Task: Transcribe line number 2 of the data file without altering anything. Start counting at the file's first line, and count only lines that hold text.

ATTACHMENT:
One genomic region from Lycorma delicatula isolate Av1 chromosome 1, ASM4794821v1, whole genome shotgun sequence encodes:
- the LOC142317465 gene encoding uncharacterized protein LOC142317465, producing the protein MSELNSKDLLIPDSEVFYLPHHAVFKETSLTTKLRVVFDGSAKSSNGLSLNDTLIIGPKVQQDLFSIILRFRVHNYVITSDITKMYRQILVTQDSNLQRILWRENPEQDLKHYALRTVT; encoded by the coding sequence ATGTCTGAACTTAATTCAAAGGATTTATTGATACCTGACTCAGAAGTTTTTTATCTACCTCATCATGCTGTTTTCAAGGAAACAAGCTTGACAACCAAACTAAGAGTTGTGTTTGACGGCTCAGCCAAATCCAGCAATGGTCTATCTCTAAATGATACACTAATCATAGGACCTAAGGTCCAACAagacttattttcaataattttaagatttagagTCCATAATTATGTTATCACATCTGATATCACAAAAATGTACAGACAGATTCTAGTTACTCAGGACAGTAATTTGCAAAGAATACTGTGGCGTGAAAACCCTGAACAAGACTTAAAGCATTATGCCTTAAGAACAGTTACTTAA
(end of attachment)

- the LOC142317465 gene encoding uncharacterized protein LOC142317465, producing the protein MSELNSKDLLIPDSEVFYLPHHAVFKETSLTTKLRVVFDGSAKSSNGLSLNDTLIIGPKVQQDLFSIILRFRVHNYVITSDITKMYRQILVTQDSNLQRILWRENPEQDLKHYALRTVT; encoded by the coding sequence ATGTCTGAACTTAATTCAAAGGATTTATTGATACCTGACTCAGAAGTTTTTTATCTACCTCATCATGCTGTTTTCAAGGAAACAAGCTTGACAACCAAACTAAGAGTTGTGTTTGACGGCTCAGCCAAATCCAGCAATGGTCTATCTCTAAATGATACACTAATCATAGGACCTAAGGTCCAACAagacttattttcaataattttaagatttagagTCCATAATTATGTTATCACATCTGATATCACAAAAATGTACAGACAGATTCTAGTTACTCAGGACAGTAATTTGCAAAGAATACTGTGGCGTGAAAACCCTGAACAAGACTTAAAGCATTATGCCTTAAGAACAGTTACTTAA